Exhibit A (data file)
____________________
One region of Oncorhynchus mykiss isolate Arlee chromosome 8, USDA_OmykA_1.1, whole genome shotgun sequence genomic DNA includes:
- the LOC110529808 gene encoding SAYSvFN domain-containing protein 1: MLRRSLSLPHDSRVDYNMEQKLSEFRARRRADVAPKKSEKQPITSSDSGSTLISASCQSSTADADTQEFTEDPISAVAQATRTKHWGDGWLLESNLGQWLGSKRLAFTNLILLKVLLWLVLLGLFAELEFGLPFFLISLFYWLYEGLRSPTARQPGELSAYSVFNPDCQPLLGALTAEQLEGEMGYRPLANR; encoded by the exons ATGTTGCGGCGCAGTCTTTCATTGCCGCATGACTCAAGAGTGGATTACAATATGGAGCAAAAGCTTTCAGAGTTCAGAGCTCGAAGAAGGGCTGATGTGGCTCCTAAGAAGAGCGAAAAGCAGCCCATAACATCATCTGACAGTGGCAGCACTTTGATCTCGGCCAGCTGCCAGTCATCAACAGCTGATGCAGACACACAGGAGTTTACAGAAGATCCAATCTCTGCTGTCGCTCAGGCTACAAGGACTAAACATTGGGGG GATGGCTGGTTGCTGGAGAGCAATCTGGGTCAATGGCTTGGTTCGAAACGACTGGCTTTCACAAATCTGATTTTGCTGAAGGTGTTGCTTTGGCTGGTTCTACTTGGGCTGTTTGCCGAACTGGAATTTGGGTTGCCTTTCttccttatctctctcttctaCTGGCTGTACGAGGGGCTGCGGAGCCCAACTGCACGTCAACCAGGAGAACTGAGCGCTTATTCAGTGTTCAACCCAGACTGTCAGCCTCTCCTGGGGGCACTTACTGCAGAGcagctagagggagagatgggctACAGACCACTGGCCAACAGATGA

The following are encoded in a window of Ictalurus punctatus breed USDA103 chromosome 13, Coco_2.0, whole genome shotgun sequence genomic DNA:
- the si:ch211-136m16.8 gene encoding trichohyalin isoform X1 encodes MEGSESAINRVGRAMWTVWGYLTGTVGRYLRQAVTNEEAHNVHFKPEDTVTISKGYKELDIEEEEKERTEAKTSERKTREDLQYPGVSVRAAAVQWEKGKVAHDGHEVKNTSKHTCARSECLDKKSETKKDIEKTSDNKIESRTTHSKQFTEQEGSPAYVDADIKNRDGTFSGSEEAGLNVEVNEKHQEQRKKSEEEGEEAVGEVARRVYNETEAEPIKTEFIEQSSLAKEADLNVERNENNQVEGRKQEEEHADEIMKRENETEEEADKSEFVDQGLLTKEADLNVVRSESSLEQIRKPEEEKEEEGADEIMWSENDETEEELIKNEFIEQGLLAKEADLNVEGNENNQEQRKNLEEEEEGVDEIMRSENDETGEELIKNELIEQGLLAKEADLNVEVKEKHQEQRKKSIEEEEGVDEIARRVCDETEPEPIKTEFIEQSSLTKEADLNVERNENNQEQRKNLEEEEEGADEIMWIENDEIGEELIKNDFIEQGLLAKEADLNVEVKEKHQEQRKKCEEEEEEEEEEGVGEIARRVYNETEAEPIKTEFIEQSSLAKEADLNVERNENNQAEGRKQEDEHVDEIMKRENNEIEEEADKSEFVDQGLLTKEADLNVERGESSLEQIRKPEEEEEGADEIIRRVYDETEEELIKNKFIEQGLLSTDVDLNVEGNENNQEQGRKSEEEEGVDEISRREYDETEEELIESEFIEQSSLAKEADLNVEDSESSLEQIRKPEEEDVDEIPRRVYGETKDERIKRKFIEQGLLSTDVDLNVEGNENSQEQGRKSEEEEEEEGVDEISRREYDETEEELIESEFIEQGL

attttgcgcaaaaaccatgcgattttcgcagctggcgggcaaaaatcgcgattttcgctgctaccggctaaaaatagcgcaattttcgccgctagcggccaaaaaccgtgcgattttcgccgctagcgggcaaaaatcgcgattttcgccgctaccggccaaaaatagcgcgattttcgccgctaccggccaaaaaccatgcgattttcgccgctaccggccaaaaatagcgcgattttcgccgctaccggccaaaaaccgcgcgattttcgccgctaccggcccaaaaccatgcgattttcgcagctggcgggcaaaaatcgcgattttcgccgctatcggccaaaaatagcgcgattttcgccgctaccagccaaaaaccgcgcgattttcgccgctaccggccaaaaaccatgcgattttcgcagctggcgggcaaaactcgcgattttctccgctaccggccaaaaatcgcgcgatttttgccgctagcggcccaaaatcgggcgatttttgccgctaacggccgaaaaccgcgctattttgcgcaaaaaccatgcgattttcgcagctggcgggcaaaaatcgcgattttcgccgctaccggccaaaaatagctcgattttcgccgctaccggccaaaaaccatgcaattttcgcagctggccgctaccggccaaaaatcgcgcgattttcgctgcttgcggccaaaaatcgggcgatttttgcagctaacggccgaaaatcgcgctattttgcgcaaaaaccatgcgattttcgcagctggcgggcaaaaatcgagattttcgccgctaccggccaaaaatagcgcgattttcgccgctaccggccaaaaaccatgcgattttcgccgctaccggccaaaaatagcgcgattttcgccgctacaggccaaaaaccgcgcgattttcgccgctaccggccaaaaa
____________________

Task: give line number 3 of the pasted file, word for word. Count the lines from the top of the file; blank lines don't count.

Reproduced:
The following are encoded in a window of Ictalurus punctatus breed USDA103 chromosome 13, Coco_2.0, whole genome shotgun sequence genomic DNA: